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April 12, 1985 - Image 15

Resource type:
Text
Publication:
The Detroit Jewish News, 1985-04-12

Disclaimer: Computer generated plain text may have errors. Read more about this.

THE DETROIT JEWISH NEWS

val compilation will cost $35-40 mil-
lion. A final $15 million is targeted for
the endowment of six doctoral chairs
on Holocaust studies at major univer-
sities. Since August, $10 million has
been raised.
David Weinstein, national cam-
paign director for the Holocaust
Memorial Council, has steering com-
mittees in ten major cities. "Fifty
thousand dollars is the minimum gift
(required) from each person on a steer-
ing committee," Weinstein explains,
"and each committee has 20 mem-
bers." (That makes an even million per
committee.)
"Once a person is on the steering
committee," Weinstein continues, he
is asked to host an event for colleagues
and friends." In D.C., the banker,
Norman Bernstein, hosted an at-home
luncheon which reaped $1,200,000.
Gerald Segal, a figure in the construc-
tion industry, had a similar gathering
and raised over half a million dollars.
Expectations • are high for the June
dinner to be given by Rev. Timothy
Healy, president of Georgetown Uni-
versity. "So few people have turned me
down . . . it's unreal the kind of re-
sponse we're getting in every single
city," Weinstein glories.
Rabbi Marvin Hier, dean of the
Simon Wiesenthal Center in Los
Angeles, does not feel that his Center's
efforts will be hurt by the National
Holocaust Memorial Museum effort.
Hier feels that today's "sophisticated
donor" goes through an educational
process which broadens his or her
views of Jewish needs. "In most cases,"
Hier believes, "the donor increases his
donation as his views are broadened by
more and more people competing for
his attention." In this way, Hier rea-
sons, "each charity helps the other."
Abraham Foxman, associate na-
tional director of the B'nai B'rith
Anti-Defamation League, says he is
unaware of any impact that the Na-
tional Museum drive has had on fun-
draising efforts elsewhere. "Thank
God, the Jewish community is multi-
faceted," he says, adding that the Na-
tional Museum is asking for a "one
shot" contribution, which reduces
long-term competition.
Elton Kerness, vice president of
the national United Jewish Appeal,
also claims the UJA campaign is unaf-
fected. "I believe most of us have the
ability to give to things that are
priorities," Kerness remarks. Marc
Breslaw, campaign director for the
UJA Federation of Greater Washing-
ton, agrees that their campaign has
not suffered to date. "But it's too early
to tell," Breslaw notes, adding that
they are "trying to canvass our big
gifts as early in the year as possible
before their (the National Holocaust
Museum) campaign is in full swing."

Holocaust Musetim campaigners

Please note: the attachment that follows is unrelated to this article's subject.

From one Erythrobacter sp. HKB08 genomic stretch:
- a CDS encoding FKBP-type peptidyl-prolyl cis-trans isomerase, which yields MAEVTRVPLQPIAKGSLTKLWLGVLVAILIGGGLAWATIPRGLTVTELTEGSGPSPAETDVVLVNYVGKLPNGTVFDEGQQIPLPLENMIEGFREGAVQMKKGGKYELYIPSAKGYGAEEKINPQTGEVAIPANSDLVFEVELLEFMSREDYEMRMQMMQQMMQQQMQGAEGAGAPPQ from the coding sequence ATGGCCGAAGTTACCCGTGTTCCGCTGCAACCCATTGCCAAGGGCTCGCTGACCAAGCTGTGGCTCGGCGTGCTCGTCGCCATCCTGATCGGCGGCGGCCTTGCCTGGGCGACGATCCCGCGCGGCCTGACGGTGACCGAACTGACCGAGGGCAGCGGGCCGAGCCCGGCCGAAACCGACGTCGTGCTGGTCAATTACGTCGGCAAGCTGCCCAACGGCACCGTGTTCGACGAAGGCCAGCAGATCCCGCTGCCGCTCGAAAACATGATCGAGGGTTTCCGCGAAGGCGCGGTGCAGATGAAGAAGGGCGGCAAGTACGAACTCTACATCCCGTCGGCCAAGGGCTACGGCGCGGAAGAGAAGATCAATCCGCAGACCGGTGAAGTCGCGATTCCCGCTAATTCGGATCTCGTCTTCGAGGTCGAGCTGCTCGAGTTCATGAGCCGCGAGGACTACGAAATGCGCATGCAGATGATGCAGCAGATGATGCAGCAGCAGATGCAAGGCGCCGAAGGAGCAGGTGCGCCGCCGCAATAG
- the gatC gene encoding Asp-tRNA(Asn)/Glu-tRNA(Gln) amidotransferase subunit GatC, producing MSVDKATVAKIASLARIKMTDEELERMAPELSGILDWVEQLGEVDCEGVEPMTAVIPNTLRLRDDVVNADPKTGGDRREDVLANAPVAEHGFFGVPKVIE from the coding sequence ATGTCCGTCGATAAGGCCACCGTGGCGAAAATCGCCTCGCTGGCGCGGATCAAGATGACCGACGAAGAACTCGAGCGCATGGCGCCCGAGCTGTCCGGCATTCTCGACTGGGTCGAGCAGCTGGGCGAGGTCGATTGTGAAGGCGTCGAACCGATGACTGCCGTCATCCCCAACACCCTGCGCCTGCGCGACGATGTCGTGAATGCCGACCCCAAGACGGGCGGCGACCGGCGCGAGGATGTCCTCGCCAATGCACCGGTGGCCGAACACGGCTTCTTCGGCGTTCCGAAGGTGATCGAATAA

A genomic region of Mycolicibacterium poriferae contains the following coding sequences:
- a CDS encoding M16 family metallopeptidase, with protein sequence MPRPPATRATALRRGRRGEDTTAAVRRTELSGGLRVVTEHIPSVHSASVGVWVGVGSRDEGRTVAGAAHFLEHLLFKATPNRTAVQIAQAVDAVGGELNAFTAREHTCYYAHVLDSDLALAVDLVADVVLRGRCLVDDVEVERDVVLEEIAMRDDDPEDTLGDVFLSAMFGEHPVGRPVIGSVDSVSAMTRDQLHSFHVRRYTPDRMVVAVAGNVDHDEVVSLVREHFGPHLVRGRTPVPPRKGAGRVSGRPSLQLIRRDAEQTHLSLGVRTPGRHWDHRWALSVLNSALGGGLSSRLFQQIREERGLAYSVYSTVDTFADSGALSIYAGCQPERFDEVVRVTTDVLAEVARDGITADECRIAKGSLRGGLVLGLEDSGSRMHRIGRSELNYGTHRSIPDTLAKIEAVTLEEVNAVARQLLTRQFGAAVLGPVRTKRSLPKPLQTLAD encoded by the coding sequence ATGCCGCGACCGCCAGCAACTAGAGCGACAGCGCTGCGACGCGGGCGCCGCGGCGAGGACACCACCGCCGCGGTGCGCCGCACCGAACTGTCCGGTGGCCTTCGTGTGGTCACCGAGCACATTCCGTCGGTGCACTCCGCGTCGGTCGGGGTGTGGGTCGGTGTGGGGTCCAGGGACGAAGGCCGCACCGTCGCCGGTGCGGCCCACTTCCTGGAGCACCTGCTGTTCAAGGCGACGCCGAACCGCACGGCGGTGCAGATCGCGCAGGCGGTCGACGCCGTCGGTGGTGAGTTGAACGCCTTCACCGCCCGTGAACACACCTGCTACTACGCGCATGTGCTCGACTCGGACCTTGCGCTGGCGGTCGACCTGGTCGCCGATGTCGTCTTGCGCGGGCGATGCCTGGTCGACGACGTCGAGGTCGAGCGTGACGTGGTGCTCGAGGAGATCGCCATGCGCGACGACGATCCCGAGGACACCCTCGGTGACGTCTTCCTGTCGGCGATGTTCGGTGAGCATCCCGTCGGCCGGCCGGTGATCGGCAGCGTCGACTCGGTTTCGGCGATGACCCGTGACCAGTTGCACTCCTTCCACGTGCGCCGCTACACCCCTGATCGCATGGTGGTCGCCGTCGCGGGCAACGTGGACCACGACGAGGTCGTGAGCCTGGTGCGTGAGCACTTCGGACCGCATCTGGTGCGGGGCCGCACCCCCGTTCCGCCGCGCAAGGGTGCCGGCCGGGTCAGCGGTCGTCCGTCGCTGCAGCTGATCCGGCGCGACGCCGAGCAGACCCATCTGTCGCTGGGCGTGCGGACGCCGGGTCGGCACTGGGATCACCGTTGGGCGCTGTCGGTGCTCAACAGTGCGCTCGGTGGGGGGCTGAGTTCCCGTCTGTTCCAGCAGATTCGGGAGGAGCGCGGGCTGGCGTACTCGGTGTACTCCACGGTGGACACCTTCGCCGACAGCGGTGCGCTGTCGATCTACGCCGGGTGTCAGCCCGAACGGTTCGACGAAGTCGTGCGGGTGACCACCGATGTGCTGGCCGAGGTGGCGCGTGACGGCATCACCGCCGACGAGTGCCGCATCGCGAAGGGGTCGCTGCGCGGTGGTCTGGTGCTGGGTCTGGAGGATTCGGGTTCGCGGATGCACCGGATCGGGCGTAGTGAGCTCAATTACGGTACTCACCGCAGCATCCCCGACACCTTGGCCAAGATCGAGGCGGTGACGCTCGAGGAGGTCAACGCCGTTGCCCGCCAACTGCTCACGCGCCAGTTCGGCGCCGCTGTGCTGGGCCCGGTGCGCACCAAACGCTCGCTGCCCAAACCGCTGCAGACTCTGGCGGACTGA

say they have taken precautions to
avoid conflicts among fundraisers.
They met with national leaders of the
UJA and Council of Jewish Federa-
tions early on to "inform them about

I

The Holocaust Museum's symbol: the
eternal flame over barbed wire.

our plans and ask for their moral sup-
port and to tell them our intent in no
way was to disrupt their activities,"
says David Weinstein. He is delighted
by the amount of "networking" that
community fundraisers are providing.
Steve Solender, president of
timore's Associated Jewish Charities,
reports that the National Museum
campaigners "have been very coopera-
tive with us. They have not begun
their campaign here because they
are waiting for us to finish our obliga-
tions this year." Solender says that the
Associated will help the Museum drive
by providing names and other useful
information.
Those who back the Holocaust
Museum often describes it in terms
such as "unique," "awesome," or
"world class." They point out that only
one other country, Israel, has a na-
tional museum on the Holocaust. Sup-
port by non-Jews, (the Chicago effort is
led by Patrick Doyle, president of
McDade & Co. and the Boston steering
committee is headed by John Scully,
executive vice president of the Han-
cock Insurance Company), is given as
evidence of the project's broad-based
appeal.
But critics contend that,there has
been little if any public discussion of
such a major national effort and they
question the Jewish community's
priorities in investing so much money
into this project.
"I think it would be a far more
meaningful memorial to those who
died in the Holocaust if we put tens of
millions of dollars into Jewish educa-
tion," says Wayne Feinstein of the De-
troit Federation. He noted that Detroit
has a major Holocaust museum that
has cost about $3 million, 80 percent of
which was contributed by the Jewish
community.
Ted Kanner, executive vice
president of the Jewish Federation
Council of Greater Los Angeles, says
he is fully supportive of a national
Holocaust center "but that amount of